When your emotions encourage you to take a positive and practical action you intellectually know is positive, then go for it: The emotion in this context actually helps you out. But if you're feeling a powerful negative emotion that's tempting you to some practice in the implicit belief that it's practical: Always be suspicious and doubtful, and go with the conclusions in your head rather than what images your emotions may be sending you.

Some tips for doing so:

Concentrate: I know I'm being a broken record these days about concentration, but it just too vitally important in so many areas. A big reason why The Vegeta Mistake can gain such a significant impact on our habitual perspective -- the way we reflexively respond to things on an emotional level -- is because we may have habitual thinking patterns that we resort to immediately when something occurs. When something happens we resort to the framework we've set up in our minds to draw the conclusions. Better concentration means our habits have a lesser influence on our workings, meaning we're less and less likely to act on some powerful habit.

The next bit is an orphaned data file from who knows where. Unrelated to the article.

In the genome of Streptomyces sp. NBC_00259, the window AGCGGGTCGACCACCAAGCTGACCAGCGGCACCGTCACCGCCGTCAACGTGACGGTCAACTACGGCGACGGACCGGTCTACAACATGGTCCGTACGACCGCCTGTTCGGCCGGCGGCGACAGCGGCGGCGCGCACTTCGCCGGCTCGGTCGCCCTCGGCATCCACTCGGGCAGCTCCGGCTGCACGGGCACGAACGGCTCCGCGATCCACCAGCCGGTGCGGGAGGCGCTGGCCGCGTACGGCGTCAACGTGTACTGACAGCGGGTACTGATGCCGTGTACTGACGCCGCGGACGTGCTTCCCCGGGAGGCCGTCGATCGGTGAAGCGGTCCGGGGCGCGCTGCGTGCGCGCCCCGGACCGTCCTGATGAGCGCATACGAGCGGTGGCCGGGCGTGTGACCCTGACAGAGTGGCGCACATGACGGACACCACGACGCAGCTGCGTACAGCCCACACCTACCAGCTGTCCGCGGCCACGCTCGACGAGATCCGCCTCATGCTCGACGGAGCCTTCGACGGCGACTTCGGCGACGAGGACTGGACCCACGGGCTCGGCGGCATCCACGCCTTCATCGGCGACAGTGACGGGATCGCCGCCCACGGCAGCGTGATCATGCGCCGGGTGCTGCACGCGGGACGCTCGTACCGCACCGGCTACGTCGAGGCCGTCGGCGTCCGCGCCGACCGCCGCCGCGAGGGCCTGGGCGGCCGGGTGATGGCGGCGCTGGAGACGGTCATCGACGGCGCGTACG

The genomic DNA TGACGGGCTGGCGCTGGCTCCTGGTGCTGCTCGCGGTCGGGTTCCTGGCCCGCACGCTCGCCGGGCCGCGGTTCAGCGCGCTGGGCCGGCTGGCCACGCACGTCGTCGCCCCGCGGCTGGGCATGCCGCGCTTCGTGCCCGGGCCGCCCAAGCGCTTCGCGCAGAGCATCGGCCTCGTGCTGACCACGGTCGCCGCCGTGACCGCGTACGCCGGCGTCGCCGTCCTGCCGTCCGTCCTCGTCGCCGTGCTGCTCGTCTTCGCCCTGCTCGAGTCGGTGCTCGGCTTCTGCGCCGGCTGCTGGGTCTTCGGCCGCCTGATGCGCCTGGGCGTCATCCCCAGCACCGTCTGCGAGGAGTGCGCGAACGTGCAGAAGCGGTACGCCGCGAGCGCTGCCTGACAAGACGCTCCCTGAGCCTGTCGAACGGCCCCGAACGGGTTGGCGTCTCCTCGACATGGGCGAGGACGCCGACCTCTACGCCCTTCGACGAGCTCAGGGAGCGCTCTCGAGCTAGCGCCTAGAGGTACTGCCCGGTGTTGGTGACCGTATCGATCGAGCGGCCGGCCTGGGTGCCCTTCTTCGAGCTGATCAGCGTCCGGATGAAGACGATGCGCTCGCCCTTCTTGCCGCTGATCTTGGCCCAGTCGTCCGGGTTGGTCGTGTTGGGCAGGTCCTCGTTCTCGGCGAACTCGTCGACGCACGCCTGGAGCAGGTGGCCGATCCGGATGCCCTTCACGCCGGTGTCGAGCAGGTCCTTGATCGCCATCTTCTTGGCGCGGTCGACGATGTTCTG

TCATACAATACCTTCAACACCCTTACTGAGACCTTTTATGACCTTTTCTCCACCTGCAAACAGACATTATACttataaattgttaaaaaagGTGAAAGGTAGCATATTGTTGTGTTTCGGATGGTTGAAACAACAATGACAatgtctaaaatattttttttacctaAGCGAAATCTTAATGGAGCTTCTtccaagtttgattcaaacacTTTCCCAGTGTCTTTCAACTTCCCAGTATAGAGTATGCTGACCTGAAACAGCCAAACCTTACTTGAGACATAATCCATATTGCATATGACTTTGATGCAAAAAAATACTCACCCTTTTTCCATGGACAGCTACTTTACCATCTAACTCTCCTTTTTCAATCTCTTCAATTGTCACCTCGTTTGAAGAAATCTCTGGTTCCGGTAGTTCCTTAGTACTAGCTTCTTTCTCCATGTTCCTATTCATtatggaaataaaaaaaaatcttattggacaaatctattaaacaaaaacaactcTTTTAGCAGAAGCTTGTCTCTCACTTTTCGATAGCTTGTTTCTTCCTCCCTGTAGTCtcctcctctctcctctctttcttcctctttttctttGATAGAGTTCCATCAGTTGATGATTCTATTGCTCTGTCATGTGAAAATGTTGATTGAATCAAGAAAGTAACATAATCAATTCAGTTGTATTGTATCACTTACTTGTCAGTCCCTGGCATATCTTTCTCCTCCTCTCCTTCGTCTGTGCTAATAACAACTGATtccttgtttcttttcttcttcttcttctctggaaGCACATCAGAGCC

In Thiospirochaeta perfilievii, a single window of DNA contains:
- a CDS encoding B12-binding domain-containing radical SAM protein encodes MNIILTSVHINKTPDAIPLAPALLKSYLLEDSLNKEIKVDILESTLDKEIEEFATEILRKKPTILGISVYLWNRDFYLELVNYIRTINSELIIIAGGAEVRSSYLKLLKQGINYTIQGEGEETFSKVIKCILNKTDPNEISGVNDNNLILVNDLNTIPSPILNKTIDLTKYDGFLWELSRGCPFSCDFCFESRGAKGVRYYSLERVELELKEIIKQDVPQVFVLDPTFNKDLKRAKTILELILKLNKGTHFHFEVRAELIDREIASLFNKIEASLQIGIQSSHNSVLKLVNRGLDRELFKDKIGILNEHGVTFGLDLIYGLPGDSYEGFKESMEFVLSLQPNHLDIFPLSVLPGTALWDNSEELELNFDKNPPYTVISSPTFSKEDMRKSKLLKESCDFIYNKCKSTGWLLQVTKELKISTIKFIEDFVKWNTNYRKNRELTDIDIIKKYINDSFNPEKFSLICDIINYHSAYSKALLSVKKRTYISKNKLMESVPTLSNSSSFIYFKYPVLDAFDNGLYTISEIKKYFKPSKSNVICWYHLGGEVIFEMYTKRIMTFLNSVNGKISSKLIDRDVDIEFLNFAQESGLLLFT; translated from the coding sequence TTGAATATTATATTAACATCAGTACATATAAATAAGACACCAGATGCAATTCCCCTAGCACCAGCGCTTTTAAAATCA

Whistle: This was only a passing mention in my mental health article, but as a sort of side method to concentration I've found whistling to be indispensably helpful in changing my thinking habits. Contrary to what you might expect, it's not that whistling a cheery tune makes me cheer up, but rather that it dominates my neural networks.